Jump to ContentJump to Main Navigation
Auditory Temporal Processing and its Disorders$
Users without a subscription are not able to see the full content.

Jos J. Eggermont

Print publication date: 2015

Print ISBN-13: 9780198719090

Published to Oxford Scholarship Online: May 2015

DOI: 10.1093/acprof:oso/9780198719090.001.0001

Show Summary Details
Page of

PRINTED FROM OXFORD SCHOLARSHIP ONLINE (oxford.universitypressscholarship.com). (c) Copyright Oxford University Press, 2021. All Rights Reserved. An individual user may print out a PDF of a single chapter of a monograph in OSO for personal use. date: 06 December 2021

Gap-detection and voice-onset-time

Gap-detection and voice-onset-time

Chapter:
(p.66) Chapter 4 Gap-detection and voice-onset-time
Source:
Auditory Temporal Processing and its Disorders
Author(s):

Jos Eggerrmont

Publisher:
Oxford University Press
DOI:10.1093/acprof:oso/9780198719090.003.0004

Gap-detection is based on similar mechanisms as forward masking; if the recovery from the masking induced decrease in available transmitter (inducible firing rate) is too little, the gap between the masker and the test stimulus may not be detected. When the masker and the test stimulus are the same in frequency or frequency content, the detection of a gap amounts to hearing a discontinuity. This is called within channel gap detection. When the masker has a different frequency content than the test stimulus, a between channel condition, the minium gap that can be detected is typically larger than for the within channel condition. This requires a comparison of changes in activity between different sets of neurons. This is also the case for voice-onset-time, which is the delay between a voiceless consonant and a voiced vowel. Voice-onset-time may determine categorical perception; around VOT=30ms perception in English speakers switches for instance between /pa/ and /ba/. This categorical perception corresponding to a “minimum detectable VOT” is also represented in cortical evoked potentials, either recorded from the scalp or intracranially. This minimum VOT stays the same appears for other contrasts such as /da/ and /ta/ and is thus unrelated to categorical perception thereof. In cortical single unit recordings for a gap between noise bursts, a clear distinction arises between gaps inserted > 200 ms after noise burst onset and a gap inserted after 5-10 ms. The late minimum gap is about 5 ms, whereas the early minimum gap is close to 40 ms.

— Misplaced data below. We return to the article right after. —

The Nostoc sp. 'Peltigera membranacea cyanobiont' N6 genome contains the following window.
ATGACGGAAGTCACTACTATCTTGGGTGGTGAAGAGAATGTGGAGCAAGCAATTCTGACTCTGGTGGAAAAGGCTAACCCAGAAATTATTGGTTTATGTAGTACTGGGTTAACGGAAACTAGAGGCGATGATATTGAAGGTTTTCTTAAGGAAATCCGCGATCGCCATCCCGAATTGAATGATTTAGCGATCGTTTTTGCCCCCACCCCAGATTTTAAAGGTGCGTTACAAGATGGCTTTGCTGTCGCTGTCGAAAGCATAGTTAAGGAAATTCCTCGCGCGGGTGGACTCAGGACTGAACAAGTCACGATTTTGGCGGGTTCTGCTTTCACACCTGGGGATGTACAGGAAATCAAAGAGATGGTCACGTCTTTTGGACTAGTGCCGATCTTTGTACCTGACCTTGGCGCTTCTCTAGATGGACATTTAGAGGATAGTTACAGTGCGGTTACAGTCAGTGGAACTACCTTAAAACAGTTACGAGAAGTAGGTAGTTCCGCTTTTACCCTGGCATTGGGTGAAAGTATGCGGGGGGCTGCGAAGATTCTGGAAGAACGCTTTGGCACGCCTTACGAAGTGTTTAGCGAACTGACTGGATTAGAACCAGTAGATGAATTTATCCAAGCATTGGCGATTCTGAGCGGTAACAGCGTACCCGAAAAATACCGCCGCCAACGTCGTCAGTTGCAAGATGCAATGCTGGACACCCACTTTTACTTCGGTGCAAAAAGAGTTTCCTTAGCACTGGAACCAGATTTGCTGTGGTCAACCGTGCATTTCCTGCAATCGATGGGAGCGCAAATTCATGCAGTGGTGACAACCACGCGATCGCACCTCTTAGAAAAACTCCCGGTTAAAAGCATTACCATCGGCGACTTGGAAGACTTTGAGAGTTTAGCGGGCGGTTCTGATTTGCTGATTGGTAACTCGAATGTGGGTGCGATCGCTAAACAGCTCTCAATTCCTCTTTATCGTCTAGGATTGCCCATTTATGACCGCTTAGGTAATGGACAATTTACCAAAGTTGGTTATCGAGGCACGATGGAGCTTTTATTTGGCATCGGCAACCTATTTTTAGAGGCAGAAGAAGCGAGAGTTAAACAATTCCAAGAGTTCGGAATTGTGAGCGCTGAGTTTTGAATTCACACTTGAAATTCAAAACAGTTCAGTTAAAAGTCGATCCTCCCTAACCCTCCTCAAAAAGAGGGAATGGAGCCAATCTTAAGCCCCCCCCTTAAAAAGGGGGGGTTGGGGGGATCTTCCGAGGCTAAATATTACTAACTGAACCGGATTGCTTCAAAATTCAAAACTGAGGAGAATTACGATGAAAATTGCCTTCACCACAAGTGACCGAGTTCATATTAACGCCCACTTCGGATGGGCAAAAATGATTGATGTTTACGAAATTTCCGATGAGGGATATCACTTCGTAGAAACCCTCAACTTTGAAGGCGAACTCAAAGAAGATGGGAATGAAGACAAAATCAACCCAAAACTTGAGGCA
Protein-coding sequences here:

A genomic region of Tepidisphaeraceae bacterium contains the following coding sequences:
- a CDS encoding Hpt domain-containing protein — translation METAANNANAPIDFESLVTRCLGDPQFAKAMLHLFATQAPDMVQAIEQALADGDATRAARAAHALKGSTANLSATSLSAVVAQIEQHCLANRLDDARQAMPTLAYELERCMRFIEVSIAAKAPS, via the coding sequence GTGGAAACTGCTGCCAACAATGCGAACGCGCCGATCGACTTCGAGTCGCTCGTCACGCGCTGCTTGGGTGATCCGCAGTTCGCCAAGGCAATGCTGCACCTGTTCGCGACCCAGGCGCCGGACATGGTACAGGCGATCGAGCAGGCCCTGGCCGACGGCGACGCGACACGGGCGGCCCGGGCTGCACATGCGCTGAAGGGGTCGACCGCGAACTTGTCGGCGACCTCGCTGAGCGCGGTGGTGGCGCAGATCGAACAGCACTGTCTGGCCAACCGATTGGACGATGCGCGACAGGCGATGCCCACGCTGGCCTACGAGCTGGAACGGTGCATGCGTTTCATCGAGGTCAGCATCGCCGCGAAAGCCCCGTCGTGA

Keywords:   voice-onset-time, within channel, between channel, categorical perception, electrophysiology, imaging

Oxford Scholarship Online requires a subscription or purchase to access the full text of books within the service. Public users can however freely search the site and view the abstracts and keywords for each book and chapter.

Please, subscribe or login to access full text content.

If you think you should have access to this title, please contact your librarian.

To troubleshoot, please check our FAQs , and if you can't find the answer there, please contact us .